Financial Strategies

Are you an average investor, with emotions driving decisions?

Column by Patricia Kummer
Posted 11/19/19

The nation’s leading investor behavior study for over 25 years was just released. I always find these interesting since it highlights our human nature … to make decisions with our emotions. Most …

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Financial Strategies

Are you an average investor, with emotions driving decisions?

Posted

The nation’s leading investor behavior study for over 25 years was just released. I always find these interesting since it highlights our human nature … to make decisions with our emotions.

Most of the studies indicate how poor the average investor is in making decisions on when to invest and for how long. However, this study was particularly alarming as the headline reads “DALBAR study shows the average equity fund investor lost twice the money of the S&P in 2018.”

The study goes on to explain: “The average investor was a net withdrawer of funds in 2018 but poor timing caused a loss of 9.42 percent on the year compared to an S&P 500 index that retreated only 4.38 percent”¹

DALBAR’s Quantitative Analysis of Investor Behavior Study (“QAIB”) has been analyzing investor returns since 1994 and has consistently found that the average investor earns much less than market indices.

I am not a fan of measuring against an index, since you can’t actually invest in an index. It is a barometer commonly used for those who don’t want to go to the trouble to figure out what is needed to make their financial plan work. I do caution investors not to measure themselves against a single benchmark of any kind, but rather track your investments against your own goals and strategy. Keep in mind that indexes do not consider taxes, costs or the internal dynamics of an index, and the fact that it changes over time.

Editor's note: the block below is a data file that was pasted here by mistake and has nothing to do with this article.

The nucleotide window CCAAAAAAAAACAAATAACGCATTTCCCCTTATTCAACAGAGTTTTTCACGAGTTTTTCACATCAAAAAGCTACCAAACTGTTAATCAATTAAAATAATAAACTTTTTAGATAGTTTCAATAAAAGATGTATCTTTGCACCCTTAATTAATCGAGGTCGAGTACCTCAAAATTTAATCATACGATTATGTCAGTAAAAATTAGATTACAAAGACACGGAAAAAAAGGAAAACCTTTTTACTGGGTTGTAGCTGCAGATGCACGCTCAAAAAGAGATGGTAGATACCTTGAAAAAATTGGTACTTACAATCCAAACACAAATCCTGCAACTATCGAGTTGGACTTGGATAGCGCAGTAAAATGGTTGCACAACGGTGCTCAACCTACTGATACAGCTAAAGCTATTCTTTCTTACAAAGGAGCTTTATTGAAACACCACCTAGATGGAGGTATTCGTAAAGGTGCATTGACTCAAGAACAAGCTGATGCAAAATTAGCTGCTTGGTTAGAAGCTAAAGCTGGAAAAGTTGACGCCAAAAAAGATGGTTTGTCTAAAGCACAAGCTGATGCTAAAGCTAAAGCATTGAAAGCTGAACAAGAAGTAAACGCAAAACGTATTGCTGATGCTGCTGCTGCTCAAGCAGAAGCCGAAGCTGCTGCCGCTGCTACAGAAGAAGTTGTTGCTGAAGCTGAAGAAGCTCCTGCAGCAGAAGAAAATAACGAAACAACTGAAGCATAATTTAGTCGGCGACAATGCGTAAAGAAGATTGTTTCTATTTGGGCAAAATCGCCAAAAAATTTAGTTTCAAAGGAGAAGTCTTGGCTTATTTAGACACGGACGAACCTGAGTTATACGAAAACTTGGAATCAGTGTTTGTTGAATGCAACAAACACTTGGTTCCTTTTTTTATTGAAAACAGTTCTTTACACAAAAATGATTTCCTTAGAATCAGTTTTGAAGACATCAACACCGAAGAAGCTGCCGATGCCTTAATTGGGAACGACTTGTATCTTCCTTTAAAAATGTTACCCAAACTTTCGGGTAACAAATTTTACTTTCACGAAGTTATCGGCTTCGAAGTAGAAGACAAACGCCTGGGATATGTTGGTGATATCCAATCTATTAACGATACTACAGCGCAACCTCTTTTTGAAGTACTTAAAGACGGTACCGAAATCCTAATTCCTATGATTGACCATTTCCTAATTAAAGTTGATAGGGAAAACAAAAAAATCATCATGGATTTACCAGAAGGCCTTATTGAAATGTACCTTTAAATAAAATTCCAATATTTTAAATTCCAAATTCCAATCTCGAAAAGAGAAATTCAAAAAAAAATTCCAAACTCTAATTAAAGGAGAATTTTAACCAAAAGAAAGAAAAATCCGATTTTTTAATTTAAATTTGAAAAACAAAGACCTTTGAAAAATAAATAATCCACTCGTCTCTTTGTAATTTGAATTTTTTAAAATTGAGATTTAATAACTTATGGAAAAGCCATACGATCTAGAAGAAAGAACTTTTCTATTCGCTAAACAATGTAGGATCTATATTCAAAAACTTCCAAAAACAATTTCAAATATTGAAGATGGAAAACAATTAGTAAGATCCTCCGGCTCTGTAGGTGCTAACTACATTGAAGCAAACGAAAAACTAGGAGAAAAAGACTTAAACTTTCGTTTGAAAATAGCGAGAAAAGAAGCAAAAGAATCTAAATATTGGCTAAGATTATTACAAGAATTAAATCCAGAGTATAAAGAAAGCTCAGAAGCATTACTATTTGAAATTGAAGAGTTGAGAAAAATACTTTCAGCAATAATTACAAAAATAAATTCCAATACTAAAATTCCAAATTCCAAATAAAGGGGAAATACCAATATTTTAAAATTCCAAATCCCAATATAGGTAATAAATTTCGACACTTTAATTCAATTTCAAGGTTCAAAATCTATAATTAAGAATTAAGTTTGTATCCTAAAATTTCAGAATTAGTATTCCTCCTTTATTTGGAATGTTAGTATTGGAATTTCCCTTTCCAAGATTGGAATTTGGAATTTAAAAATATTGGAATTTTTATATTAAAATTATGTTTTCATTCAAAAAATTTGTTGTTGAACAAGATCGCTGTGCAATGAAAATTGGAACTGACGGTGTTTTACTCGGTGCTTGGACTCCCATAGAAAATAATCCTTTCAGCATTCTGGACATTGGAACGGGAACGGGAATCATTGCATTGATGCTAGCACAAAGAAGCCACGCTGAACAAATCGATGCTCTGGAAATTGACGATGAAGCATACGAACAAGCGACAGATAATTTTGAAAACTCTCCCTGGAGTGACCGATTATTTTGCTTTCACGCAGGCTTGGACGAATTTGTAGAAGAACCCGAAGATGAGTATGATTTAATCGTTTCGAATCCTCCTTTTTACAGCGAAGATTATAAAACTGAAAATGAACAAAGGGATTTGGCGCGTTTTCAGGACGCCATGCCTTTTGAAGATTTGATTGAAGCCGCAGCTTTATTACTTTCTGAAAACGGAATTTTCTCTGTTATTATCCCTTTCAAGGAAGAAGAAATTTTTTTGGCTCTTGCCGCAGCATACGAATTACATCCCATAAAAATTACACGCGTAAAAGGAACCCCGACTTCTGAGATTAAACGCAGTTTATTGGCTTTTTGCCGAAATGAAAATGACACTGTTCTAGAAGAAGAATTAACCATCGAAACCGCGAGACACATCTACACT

Back to the subject of investor behavior, see which of these common behaviors² best describe you:

Loss aversion: The fear of loss is greater than the need for gain, and panic selling sets in.

Narrow framing: Making decisions about one part of the portfolio without considering the effects on the total.

Anchoring: The process of remaining focused on what happened previously and not adapting to a changing market.

Mental accounting: Separating performance of investments mentally to justify success and failure.

Lack of diversification: Believing a portfolio is diversified when, in fact, there is considerable overlap or duplication.

Herding: Following what everyone else is doing. Leads to “buy high/sell low.”

Regret: Not performing a necessary action due to the regret of a previous failure.

Media response: The media have a bias toward optimism to sell products from advertisers and attract viewers or readers.

Optimism: Overly optimistic assumptions tend to lead to dramatic reversions when met with reality.

It is virtually impossible to avoid all of these behaviors unless you have a coach and a strict investment policy and can detach your emotions from your decisions. It may be well worth the advisory fee to design your portfolio, research the best investments and know when to buy and how long to hold.

The year 2019 is proving to be an interesting year in the stock market. I wonder what next year’s study will show and if you will be a part of it or if you will arm yourself with the help and advice.

1. DALBAR, Inc.

2. Market Watch: Lance Roberts

Patricia Kummer has been a Certified Financial Planner and a fiduciary for over 30 years and is Managing Director for Mariner, LLC d/b/a Mariner Wealth Advisors, an SEC Registered Investment Adviser. Please visit www.marinerwealthadvisors.com for more information or refer to the Investment Adviser Public Disclosure website (www.adviserinfo.sec.gov). Securities offered through MSEC, LLC, Member FINRA & SIPC, 5700 W. 112th Suite 500, Overland Park, KS 66211.

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